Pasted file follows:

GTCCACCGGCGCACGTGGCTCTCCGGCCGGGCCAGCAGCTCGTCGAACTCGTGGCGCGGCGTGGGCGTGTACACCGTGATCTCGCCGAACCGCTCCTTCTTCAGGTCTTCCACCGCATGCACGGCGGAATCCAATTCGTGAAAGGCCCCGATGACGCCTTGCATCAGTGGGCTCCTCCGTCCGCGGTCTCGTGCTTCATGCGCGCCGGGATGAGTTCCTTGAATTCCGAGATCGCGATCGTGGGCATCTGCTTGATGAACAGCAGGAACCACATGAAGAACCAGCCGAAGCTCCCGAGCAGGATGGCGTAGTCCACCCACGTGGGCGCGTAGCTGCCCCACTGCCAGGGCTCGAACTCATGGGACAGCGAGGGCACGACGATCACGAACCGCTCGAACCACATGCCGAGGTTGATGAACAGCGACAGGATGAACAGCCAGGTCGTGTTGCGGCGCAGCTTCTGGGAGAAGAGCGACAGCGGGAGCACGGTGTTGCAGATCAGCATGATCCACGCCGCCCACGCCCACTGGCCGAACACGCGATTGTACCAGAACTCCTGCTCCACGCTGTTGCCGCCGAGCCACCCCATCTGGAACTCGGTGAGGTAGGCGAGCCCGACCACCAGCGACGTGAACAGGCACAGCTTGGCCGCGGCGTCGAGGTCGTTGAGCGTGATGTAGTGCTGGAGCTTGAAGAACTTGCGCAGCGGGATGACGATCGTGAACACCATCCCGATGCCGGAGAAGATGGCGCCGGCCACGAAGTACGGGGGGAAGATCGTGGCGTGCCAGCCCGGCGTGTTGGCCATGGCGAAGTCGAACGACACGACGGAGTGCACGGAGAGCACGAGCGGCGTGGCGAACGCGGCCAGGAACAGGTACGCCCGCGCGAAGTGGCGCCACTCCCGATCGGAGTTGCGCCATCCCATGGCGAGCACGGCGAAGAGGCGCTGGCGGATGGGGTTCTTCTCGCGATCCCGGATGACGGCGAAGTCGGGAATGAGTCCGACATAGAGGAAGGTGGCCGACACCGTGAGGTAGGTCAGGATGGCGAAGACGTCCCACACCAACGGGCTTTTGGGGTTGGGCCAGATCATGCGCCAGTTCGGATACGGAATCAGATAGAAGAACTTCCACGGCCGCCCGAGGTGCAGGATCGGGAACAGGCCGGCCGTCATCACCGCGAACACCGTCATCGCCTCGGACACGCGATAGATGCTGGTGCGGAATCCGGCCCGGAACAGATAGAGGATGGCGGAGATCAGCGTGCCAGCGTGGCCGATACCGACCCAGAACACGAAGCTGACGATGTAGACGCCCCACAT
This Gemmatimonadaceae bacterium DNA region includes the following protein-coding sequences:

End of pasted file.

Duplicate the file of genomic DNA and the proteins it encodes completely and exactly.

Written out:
GTCCACCGGCGCACGTGGCTCTCCGGCCGGGCCAGCAGCTCGTCGAACTCGTGGCGCGGCGTGGGCGTGTACACCGTGATCTCGCCGAACCGCTCCTTCTTCAGGTCTTCCACCGCATGCACGGCGGAATCCAATTCGTGAAAGGCCCCGATGACGCCTTGCATCAGTGGGCTCCTCCGTCCGCGGTCTCGTGCTTCATGCGCGCCGGGATGAGTTCCTTGAATTCCGAGATCGCGATCGTGGGCATCTGCTTGATGAACAGCAGGAACCACATGAAGAACCAGCCGAAGCTCCCGAGCAGGATGGCGTAGTCCACCCACGTGGGCGCGTAGCTGCCCCACTGCCAGGGCTCGAACTCATGGGACAGCGAGGGCACGACGATCACGAACCGCTCGAACCACATGCCGAGGTTGATGAACAGCGACAGGATGAACAGCCAGGTCGTGTTGCGGCGCAGCTTCTGGGAGAAGAGCGACAGCGGGAGCACGGTGTTGCAGATCAGCATGATCCACGCCGCCCACGCCCACTGGCCGAACACGCGATTGTACCAGAACTCCTGCTCCACGCTGTTGCCGCCGAGCCACCCCATCTGGAACTCGGTGAGGTAGGCGAGCCCGACCACCAGCGACGTGAACAGGCACAGCTTGGCCGCGGCGTCGAGGTCGTTGAGCGTGATGTAGTGCTGGAGCTTGAAGAACTTGCGCAGCGGGATGACGATCGTGAACACCATCCCGATGCCGGAGAAGATGGCGCCGGCCACGAAGTACGGGGGGAAGATCGTGGCGTGCCAGCCCGGCGTGTTGGCCATGGCGAAGTCGAACGACACGACGGAGTGCACGGAGAGCACGAGCGGCGTGGCGAACGCGGCCAGGAACAGGTACGCCCGCGCGAAGTGGCGCCACTCCCGATCGGAGTTGCGCCATCCCATGGCGAGCACGGCGAAGAGGCGCTGGCGGATGGGGTTCTTCTCGCGATCCCGGATGACGGCGAAGTCGGGAATGAGTCCGACATAGAGGAAGGTGGCCGACACCGTGAGGTAGGTCAGGATGGCGAAGACGTCCCACACCAACGGGCTTTTGGGGTTGGGCCAGATCATGCGCCAGTTCGGATACGGAATCAGATAGAAGAACTTCCACGGCCGCCCGAGGTGCAGGATCGGGAACAGGCCGGCCGTCATCACCGCGAACACCGTCATCGCCTCGGACACGCGATAGATGCTGGTGCGGAATCCGGCCCGGAACAGATAGAGGATGGCGGAGATCAGCGTGCCAGCGTGGCCGATACCGACCCAGAACACGAAGCTGACGATGTAGACGCCCCACAT
This Gemmatimonadaceae bacterium DNA region includes the following protein-coding sequences: